In Part I of this series, we look at the differences between employees and contractors. In Part II, we’ll investigate the pros and cons of each and determine which hire is right for you.
Employee vs. Contractor: It’s All About Control
Generally, the question of whether someone qualifies as an employee or an independent contractor comes down to the issue of control. Many government agencies, including the IRS, use the “right of control” test to determine if a worker should be classified as an employee or a contractor.
What is an employee?
If an employer has the right to direct and control the way a worker performs, that worker is an employee. In an employee relationship, the employer typically dictates not only the results of the job but also when, where, and how the employee does the job. If you, as an employer, have the right to tell a worker both what to do and how to do it, then that worker is an employee.
What is a Contractor?
An independent contractor works on a contract-by-contract basis for individual clients. Contractors own their own business or are contracted out by staffing agencies to work on long- or short-term projects. They work free of supervision, direction, and control from the business that hired them and can work for more than one company at a time.
- Carry their insurance.
- Provide their tools and equipment.
- Pay their expenses.
- Set their schedule.
- Hire their help or subcontract work out to others.
In general, if you, as the employer, determine the results of the work, but the person you’ve hired determines how the work is completed, you’ve hired a contractor. The key is in the degree of supervision, direction, and control you maintain over the worker.
When is a contractor the right hire for you?
You might want to hire a contractor if:
- Your project is short or of limited duration.
- Specialized knowledge or experience is needed for a specific task.
- You need to quickly recruit talent for a contract with a short turnaround time.
- Special circumstances arise (such as when a deadline is looming, and an employee is out sick or on leave).
The IRS: It’s All About the Taxes
Even if you’ve determined you hired a contractor and not an employee, come tax time, what matters is what the IRS thinks you hired.
Why is this important?
Because if you misclassify an employee as an independent contractor, you may have to pay substantial back taxes, fines, and penalties.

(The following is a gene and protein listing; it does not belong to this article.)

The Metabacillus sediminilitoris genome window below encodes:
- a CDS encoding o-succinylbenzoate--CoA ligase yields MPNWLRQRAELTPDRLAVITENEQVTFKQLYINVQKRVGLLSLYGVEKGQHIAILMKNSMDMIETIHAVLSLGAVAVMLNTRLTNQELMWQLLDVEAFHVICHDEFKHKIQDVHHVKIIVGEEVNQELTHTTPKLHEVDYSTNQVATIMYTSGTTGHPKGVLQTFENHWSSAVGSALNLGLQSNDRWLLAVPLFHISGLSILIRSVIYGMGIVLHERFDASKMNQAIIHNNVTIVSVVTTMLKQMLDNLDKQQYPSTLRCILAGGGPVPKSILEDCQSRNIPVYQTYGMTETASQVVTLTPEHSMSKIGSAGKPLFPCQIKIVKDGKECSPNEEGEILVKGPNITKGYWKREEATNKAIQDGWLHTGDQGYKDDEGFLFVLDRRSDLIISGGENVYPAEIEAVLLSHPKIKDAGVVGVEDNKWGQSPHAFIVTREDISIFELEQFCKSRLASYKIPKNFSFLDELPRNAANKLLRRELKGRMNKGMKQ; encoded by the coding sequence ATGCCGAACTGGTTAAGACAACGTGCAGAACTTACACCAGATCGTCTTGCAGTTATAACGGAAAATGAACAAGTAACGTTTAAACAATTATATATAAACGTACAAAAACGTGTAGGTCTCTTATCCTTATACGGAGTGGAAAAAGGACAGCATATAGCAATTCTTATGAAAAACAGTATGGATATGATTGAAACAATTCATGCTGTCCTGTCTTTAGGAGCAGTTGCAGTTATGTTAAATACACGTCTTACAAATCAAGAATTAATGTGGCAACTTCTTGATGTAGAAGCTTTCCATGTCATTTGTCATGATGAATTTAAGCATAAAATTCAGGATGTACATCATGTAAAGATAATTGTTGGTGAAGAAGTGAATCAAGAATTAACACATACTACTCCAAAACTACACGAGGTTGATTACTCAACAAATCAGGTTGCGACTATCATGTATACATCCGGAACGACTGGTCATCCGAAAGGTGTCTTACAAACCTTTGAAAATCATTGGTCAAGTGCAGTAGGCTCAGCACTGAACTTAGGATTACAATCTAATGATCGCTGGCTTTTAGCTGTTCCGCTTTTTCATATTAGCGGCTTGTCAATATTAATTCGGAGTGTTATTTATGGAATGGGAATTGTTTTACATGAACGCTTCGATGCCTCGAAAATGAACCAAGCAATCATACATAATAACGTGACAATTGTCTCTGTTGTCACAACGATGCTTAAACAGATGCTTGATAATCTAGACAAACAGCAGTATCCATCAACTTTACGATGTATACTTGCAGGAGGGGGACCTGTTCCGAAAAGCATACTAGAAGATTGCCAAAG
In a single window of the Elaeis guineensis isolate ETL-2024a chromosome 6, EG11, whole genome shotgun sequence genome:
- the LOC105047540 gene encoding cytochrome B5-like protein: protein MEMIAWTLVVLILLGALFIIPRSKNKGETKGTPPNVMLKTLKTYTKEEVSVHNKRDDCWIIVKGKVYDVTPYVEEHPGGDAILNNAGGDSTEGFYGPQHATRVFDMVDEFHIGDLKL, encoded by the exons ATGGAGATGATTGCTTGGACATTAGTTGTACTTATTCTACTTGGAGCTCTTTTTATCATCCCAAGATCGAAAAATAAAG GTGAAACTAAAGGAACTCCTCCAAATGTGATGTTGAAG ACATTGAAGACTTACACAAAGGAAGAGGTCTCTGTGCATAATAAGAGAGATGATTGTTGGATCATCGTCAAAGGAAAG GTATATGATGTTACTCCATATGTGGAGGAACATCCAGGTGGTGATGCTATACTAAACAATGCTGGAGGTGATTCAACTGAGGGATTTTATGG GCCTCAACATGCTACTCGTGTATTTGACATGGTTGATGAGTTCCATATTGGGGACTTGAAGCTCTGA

Generally, an employer must:
- Withhold income taxes on wages paid to an employee.
- Withhold Social Security and Medicare taxes on wages paid to an employee.
- Pay Social Security and Medicare taxes on wages paid to an employee.
- Pay unemployment taxes on wages paid to an employee.
You do not have to withhold or pay any taxes on payments to a contractor because a contractor is responsible for paying their taxes.
So, how does the IRS decide who’s an employee and who’s a contractor?
According to the IRS website, the determining factors are not set in stone but generally fall under the categories of Behavioral Control, Financial Control, and Relationship. These categories involve:
- Autonomy. A worker is often considered an employee if you stipulate the time, place, and way that work gets done and provide the training and tools for how to do it. A worker is often considered a contractor if they choose the time, place, and way that work gets done and depend on their expertise and equipment to carry it out.
- Compensation. A worker is often considered an employee if you pay them a guaranteed wage with the expectation that the relationship will continue indefinitely, and you reimburse them for expenses. A worker is often considered a contractor if you pay them for only a specific project or period and do not reimburse them for expenses.
- Perks. A worker is often considered an employee if you provide them with benefits such as insurance, retirement, vacation time, and sick leave. A worker is often considered a contractor if you don’t provide them with benefits.
So, there you have it. It’s all about control. And taxes.
But which one comes to the holiday party?
In general, an employee comes to the holiday party.
But you can invite anyone you want.
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